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Why Google Is Important For Your Business

Why is Google most important for SEO?When online gurus talk about search engine optimisation (SEO), they often talk in terms of “optimising for Google search”. However, there are many other search engines on the market – including the likes of Bing and Yahoo. So why is it important to focus on Google so much?

Well, it turns out that Google is the most important player to consider when optimising your website for search – simply because it’s the biggest and best in the search engine market. So let’s take a deeper look at why Google is so crucial to any business’s optimisation efforts.

5 Reasons Why Google is the Most Important Search Engine for SEO

1. Google Has the Largest Search Market Share

The main reason we discuss Google with such single-minded focus is that it has the largest market share worldwide by quite a margin. Google accounts for 88.47% of the global search engine market as of April 2019 (Source: Statista, 2019). Its market share in the UK alone is even higher – 92.44% as of June 2019 (Source: StatCounter, 2019).

With these figures in mind, it’s safe to say whether you sell worldwide or just within the UK, the vast majority of your customers will be using Google to find you… and your competitors.

2. Google’s Industry-Leading Search Algorithm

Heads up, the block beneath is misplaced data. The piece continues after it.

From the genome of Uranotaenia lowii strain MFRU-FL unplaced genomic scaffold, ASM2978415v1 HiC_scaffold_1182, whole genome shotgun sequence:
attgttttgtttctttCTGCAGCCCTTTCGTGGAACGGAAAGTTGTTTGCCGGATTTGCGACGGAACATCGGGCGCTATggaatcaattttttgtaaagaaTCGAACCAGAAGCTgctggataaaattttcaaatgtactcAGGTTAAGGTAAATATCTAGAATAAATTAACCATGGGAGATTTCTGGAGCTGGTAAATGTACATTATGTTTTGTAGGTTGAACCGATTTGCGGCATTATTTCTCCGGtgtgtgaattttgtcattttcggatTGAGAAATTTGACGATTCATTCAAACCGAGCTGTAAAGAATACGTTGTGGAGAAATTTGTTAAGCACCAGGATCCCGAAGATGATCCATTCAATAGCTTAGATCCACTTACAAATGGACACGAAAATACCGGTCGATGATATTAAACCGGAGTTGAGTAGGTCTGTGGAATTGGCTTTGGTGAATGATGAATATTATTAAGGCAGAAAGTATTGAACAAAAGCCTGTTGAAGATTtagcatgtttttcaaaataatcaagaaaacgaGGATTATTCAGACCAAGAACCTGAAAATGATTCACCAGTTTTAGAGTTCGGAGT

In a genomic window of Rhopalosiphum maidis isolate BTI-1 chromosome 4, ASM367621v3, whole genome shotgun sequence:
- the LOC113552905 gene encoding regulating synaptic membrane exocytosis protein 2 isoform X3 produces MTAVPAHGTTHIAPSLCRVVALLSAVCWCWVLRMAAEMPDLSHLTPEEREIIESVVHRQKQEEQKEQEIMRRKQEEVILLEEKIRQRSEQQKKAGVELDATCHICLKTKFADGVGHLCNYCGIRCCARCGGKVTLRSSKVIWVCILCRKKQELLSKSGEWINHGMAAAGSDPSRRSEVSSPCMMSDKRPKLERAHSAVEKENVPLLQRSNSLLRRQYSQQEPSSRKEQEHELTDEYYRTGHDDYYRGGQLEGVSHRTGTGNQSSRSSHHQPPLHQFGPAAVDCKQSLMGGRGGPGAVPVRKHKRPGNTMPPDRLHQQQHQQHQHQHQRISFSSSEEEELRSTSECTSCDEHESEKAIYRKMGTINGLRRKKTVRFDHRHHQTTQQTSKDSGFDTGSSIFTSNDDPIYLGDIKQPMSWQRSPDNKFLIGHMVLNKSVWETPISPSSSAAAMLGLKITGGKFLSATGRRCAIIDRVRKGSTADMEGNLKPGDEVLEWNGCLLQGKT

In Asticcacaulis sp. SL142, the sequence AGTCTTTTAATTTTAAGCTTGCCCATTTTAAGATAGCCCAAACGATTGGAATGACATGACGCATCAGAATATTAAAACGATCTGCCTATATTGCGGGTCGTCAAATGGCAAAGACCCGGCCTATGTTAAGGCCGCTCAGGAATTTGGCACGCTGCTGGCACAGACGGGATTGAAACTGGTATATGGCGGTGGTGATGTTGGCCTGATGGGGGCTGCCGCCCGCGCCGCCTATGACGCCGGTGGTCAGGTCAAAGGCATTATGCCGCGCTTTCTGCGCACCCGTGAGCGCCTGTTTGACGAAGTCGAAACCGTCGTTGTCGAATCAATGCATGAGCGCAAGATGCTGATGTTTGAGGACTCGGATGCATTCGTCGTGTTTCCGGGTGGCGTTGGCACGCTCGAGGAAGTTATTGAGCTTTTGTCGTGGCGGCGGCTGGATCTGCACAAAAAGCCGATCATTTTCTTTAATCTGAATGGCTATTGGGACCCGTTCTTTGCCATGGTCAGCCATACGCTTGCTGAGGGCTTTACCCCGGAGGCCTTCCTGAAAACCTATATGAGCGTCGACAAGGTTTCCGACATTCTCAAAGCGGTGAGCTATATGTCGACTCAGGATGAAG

Google’s search algorithm (the set of rules by which it orders search results) is incredibly useful for searchers. It’s in Google’s own financial and reputational interests to provide a good experience and to help those using its search engine get to where they need to be as quickly and efficiently as possible.

Google makes the majority of its money from selling advertising. Though Google-owned ads come in many forms, the most appropriate for our discussion here are their search ads called Google Ads, which are paid-for results that appear at the top and bottom of its search results pages, indicated by a small “Ad” icon. These ads are operated on a “pay-per-click” basis, so the advertiser pays Google every time someone clicks their ad.

Naturally, Google wants people to come back time and time again and click on ads. So how do they do that? By creating the best search engine they can. When they provide the best possible search experience on the market, that makes searchers want to continue using the service, in turn making it a desirable place for advertisers to feature – continuing the cycle.

3. Google’s Wide Range of Useful Features

If you regularly search through Google, you’ll most likely know that their search results aren’t just a list of text-based links. Depending on what you ask, you may see any of the following kinds of search result:

  • Answer Box – This is a unique kind of result that usually appears near the top of the results page, generally in response to a question. It displays an answer taken from one of the top ranking results that Google feels answers the searcher’s query most succinctly. It can take the form of a small piece of text, a bulleted or numbered list, or a small table.
  • People Also Ask – Continuing the theme of receiving answers directly in the results page, Google also includes a “people also ask” box within most searches. This is a small box that lists a handful of questions relating to the search query; if you want to read the answer to a particular question, click the corresponding arrow and its answer will be displayed directly below, presented much like the answer box.